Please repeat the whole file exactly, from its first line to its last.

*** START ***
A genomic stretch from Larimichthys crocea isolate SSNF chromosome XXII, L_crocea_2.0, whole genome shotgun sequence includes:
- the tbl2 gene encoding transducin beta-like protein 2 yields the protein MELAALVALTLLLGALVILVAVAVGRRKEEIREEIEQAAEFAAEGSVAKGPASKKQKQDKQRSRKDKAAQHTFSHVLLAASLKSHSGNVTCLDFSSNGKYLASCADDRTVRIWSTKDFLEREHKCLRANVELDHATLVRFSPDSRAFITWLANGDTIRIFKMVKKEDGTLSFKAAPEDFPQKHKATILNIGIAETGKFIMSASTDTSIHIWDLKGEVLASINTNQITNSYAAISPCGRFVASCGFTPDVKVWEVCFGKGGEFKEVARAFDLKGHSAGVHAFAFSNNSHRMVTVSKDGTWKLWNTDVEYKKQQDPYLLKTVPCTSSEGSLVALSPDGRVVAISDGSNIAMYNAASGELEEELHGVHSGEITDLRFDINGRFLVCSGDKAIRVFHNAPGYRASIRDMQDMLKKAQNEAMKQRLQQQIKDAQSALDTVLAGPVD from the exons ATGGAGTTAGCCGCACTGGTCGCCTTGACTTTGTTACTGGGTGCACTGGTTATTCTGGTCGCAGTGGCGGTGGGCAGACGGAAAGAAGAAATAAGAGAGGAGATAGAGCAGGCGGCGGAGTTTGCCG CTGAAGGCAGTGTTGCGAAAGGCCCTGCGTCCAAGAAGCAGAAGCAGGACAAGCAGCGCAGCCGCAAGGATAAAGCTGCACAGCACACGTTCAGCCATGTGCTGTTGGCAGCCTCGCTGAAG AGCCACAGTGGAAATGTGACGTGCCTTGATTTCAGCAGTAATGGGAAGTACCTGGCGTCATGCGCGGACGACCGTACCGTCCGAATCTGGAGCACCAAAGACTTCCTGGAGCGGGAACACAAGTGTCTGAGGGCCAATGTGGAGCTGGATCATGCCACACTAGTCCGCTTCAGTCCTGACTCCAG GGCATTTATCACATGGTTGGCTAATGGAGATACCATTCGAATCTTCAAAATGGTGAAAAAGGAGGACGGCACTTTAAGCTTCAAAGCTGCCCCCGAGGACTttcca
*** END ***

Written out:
A genomic stretch from Larimichthys crocea isolate SSNF chromosome XXII, L_crocea_2.0, whole genome shotgun sequence includes:
- the tbl2 gene encoding transducin beta-like protein 2 yields the protein MELAALVALTLLLGALVILVAVAVGRRKEEIREEIEQAAEFAAEGSVAKGPASKKQKQDKQRSRKDKAAQHTFSHVLLAASLKSHSGNVTCLDFSSNGKYLASCADDRTVRIWSTKDFLEREHKCLRANVELDHATLVRFSPDSRAFITWLANGDTIRIFKMVKKEDGTLSFKAAPEDFPQKHKATILNIGIAETGKFIMSASTDTSIHIWDLKGEVLASINTNQITNSYAAISPCGRFVASCGFTPDVKVWEVCFGKGGEFKEVARAFDLKGHSAGVHAFAFSNNSHRMVTVSKDGTWKLWNTDVEYKKQQDPYLLKTVPCTSSEGSLVALSPDGRVVAISDGSNIAMYNAASGELEEELHGVHSGEITDLRFDINGRFLVCSGDKAIRVFHNAPGYRASIRDMQDMLKKAQNEAMKQRLQQQIKDAQSALDTVLAGPVD from the exons ATGGAGTTAGCCGCACTGGTCGCCTTGACTTTGTTACTGGGTGCACTGGTTATTCTGGTCGCAGTGGCGGTGGGCAGACGGAAAGAAGAAATAAGAGAGGAGATAGAGCAGGCGGCGGAGTTTGCCG CTGAAGGCAGTGTTGCGAAAGGCCCTGCGTCCAAGAAGCAGAAGCAGGACAAGCAGCGCAGCCGCAAGGATAAAGCTGCACAGCACACGTTCAGCCATGTGCTGTTGGCAGCCTCGCTGAAG AGCCACAGTGGAAATGTGACGTGCCTTGATTTCAGCAGTAATGGGAAGTACCTGGCGTCATGCGCGGACGACCGTACCGTCCGAATCTGGAGCACCAAAGACTTCCTGGAGCGGGAACACAAGTGTCTGAGGGCCAATGTGGAGCTGGATCATGCCACACTAGTCCGCTTCAGTCCTGACTCCAG GGCATTTATCACATGGTTGGCTAATGGAGATACCATTCGAATCTTCAAAATGGTGAAAAAGGAGGACGGCACTTTAAGCTTCAAAGCTGCCCCCGAGGACTttcca